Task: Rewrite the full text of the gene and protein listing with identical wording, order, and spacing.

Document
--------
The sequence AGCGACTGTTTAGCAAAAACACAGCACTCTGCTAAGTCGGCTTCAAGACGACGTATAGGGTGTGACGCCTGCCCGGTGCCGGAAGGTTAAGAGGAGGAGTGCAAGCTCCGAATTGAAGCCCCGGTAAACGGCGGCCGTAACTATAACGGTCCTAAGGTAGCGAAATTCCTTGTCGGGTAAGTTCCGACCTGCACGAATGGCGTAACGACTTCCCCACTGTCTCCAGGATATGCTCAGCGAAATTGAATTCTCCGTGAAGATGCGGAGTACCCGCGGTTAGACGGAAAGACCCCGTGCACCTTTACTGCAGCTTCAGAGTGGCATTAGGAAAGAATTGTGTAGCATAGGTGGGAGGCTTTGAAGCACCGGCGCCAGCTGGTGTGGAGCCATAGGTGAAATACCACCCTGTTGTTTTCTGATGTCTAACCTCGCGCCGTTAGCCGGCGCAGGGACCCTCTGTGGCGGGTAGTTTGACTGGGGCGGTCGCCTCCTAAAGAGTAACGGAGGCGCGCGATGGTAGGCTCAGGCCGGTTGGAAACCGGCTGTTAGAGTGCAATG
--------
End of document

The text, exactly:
The sequence AGCGACTGTTTAGCAAAAACACAGCACTCTGCTAAGTCGGCTTCAAGACGACGTATAGGGTGTGACGCCTGCCCGGTGCCGGAAGGTTAAGAGGAGGAGTGCAAGCTCCGAATTGAAGCCCCGGTAAACGGCGGCCGTAACTATAACGGTCCTAAGGTAGCGAAATTCCTTGTCGGGTAAGTTCCGACCTGCACGAATGGCGTAACGACTTCCCCACTGTCTCCAGGATATGCTCAGCGAAATTGAATTCTCCGTGAAGATGCGGAGTACCCGCGGTTAGACGGAAAGACCCCGTGCACCTTTACTGCAGCTTCAGAGTGGCATTAGGAAAGAATTGTGTAGCATAGGTGGGAGGCTTTGAAGCACCGGCGCCAGCTGGTGTGGAGCCATAGGTGAAATACCACCCTGTTGTTTTCTGATGTCTAACCTCGCGCCGTTAGCCGGCGCAGGGACCCTCTGTGGCGGGTAGTTTGACTGGGGCGGTCGCCTCCTAAAGAGTAACGGAGGCGCGCGATGGTAGGCTCAGGCCGGTTGGAAACCGGCTGTTAGAGTGCAATG